In effort to capture the mood and culture of first century Israel, the characters open with song. The lyrics are in Hebrew but the English translation of the beautifully written words is spoken in between.
The drama then opens with Yeshua in the Garden of Gethsamane, talking to Peter, James and John.He implores them to pray with and for Him.
They kept falling asleep. They were oblivious to the agony Yeshua was experiencing.
“Please, Abba!” Yeshua cries,
“If there’s any other way! You’ve relented before.”
Knowing His disciples are in and out of sleep, Yeshua rouses them again.
“Please, I need you to pray!” The attention is now on John bar Zebedee.
John tells us of a time in his childhood where he first felt that sense of an inexplicable pending doom. He knew something was wrong. He just didn’t know what it was. Even worse – he didn’t know how to fix it. John is visibly tormented.
“I’ve never seen Him like this,” he says.
“Please, someone just tell me how to fix it,” he says.
This is an emotion I know well. I can’t count the number of times I have been gripped by that sense of dread and looming danger that I can’t quite identify. I’ve often discerned tension or conflict and wanted to scream,
“Please! Tell me how to fix it!” So I knew what John bar Zebedee was saying. I knew exactly what he meant. My heart broke for him.
The next character that drew me in with his struggle was Judas Iscariot. You may find it surprising and even disturbing that I say this, but I found a sense of empathy and compassion for him that surprised even me. Yes, that’s right. He did the unthinkable. He turned Yeshua over to the Jewish leaders for a measly 30 pieces of silver.
Have you ever pondered why and come up with more than the knee-jerk canned answers like
“He was a traitor, or it was God’s plan?” If not, try. You’d have to hear his disillusionment with what he believed Yeshua’s mission to be. You must listen… as he grapples with how to have faith that God will provide every need, as he and his small group of friends live hand-to-mouth every day, busy with Yeshua’s mission.
So much for the radical take back of the Jewish people from the tyranny of Rome that Judas had been expecting. Yeshua didn’t seem to understand the gravity of the political climate. Watch the frustration build -until finally, he accepts Satan’s lie about his role and responsibility.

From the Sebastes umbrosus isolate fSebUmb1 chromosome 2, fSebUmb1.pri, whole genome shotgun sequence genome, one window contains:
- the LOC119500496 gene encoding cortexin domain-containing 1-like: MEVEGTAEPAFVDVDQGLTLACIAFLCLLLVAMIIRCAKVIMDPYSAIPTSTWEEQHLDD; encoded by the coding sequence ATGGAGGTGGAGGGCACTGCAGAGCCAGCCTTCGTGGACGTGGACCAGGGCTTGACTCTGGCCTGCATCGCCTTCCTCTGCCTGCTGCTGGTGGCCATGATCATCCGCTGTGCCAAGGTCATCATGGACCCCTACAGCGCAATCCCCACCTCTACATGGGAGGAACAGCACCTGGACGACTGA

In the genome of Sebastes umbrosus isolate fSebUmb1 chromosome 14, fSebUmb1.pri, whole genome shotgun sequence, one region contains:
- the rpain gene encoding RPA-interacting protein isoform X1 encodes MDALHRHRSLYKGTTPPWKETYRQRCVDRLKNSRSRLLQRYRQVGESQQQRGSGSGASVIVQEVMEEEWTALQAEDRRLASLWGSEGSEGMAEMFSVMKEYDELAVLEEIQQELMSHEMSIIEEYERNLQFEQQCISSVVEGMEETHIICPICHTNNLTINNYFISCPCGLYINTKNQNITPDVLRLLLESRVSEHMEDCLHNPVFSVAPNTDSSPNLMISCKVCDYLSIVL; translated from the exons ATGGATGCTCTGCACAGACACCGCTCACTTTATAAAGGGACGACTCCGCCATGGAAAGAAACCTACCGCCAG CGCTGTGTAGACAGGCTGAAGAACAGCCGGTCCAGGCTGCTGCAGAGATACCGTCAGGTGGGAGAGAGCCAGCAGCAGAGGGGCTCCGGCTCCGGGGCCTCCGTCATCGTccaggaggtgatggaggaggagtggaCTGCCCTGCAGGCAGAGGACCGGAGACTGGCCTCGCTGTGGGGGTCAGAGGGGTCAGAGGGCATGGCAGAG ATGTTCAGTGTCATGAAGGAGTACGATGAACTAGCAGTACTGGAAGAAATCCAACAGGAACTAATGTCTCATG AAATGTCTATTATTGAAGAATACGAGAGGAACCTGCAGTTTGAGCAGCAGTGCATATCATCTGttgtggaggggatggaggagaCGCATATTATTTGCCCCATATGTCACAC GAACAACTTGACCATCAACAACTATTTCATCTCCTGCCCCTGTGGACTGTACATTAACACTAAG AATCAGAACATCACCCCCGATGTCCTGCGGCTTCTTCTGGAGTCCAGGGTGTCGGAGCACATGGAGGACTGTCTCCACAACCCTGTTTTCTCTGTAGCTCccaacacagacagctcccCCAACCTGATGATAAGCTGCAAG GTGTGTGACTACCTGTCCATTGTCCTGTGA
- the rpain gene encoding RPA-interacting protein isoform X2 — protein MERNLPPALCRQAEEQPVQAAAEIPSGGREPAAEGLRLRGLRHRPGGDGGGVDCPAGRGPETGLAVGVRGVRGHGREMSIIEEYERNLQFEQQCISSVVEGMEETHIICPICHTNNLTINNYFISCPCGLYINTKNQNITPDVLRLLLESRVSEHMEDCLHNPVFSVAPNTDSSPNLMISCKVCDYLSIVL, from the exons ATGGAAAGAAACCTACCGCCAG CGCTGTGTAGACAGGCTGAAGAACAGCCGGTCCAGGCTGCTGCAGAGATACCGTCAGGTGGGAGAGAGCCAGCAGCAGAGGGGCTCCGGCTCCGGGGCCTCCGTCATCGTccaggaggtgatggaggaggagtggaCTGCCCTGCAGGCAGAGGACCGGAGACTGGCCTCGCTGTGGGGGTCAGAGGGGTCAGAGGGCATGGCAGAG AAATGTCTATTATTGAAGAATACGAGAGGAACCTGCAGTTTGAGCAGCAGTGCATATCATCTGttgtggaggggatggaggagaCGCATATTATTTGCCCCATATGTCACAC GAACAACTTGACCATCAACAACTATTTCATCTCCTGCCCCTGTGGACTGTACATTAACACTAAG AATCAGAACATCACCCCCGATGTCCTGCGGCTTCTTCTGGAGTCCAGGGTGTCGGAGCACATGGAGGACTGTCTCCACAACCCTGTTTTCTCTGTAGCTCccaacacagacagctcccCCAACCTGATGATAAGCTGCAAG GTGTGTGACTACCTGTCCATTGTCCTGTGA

Dare, if you will, take a step back and ask yourself:
“Haven’t I been there too? While Judas did the unthinkable for a handful of silver, haven’t there been times I’ve sold Him out for less?” A nod of approval, a feeling of acceptance? Aren’t we, too, under the assault of doubts and fears? Am I the only one? I know I’m not. In the end, Judas realized he was used as a pawn. He didn’t expect things to go the way they did.
“They’ll never get a conviction,” he said.
He was wrong and he literally couldn’t live with himself when he realized what he had done.
That’s what shame will do.
Another perhaps, lesser known character in this Story is Joseph of Arimathea. Not one of the twelve, Joseph is from an entirely different world. He is one of the Jewish leaders and he knew the law inside and out. He carried a lot of responsibility in the role he had. While some of the leaders despised the influence Yeshua had in society, Joseph felt His teachings had a ring of authenticity.
Rather than find his miracles to be offensive to the Torah, or a threat to the establishment, Joseph found them inspiring. He would not declare this among his peers, however. He convinced himself it was better to be silently in agreement than to risk being wrong and mislead the people. A pivotal moment of reckoning came, but too late. In the end, though he had the opportunity to speak up in Yeshua’s defense, he was silent.
Once again the conflict is relatable. Today our country is more divided than ever. Relationships have been threatened if not broken, as a result of polarizing political stances and issues. As with Joseph, it is tempting to take the path of least resistance and stay silent. Also like Joseph, at any given moment we may find that silence is a luxury no longer afforded to us. What then? In the end, whatever the issue or political persuasion, the question will be asked “Who do you say that I am?” and that will be the only answer that matters.
What stood out to me in a different way than ever before was that while Joseph wasn’t willing to take that stand, Yeshua still chose him to be the one whose tomb would hold his lifeless body. The lesson here seems to be “I’m still willing to choose you, even if you’re not sure what to do with me and I choose to rest my lifeless body there so that you could someday be in eternity with me.”
Again, what great love, what mercy that God would do this. Imagine the honor Joseph felt when he was the one qualified to say: “Mine was the ground where our risen Lord first walked.”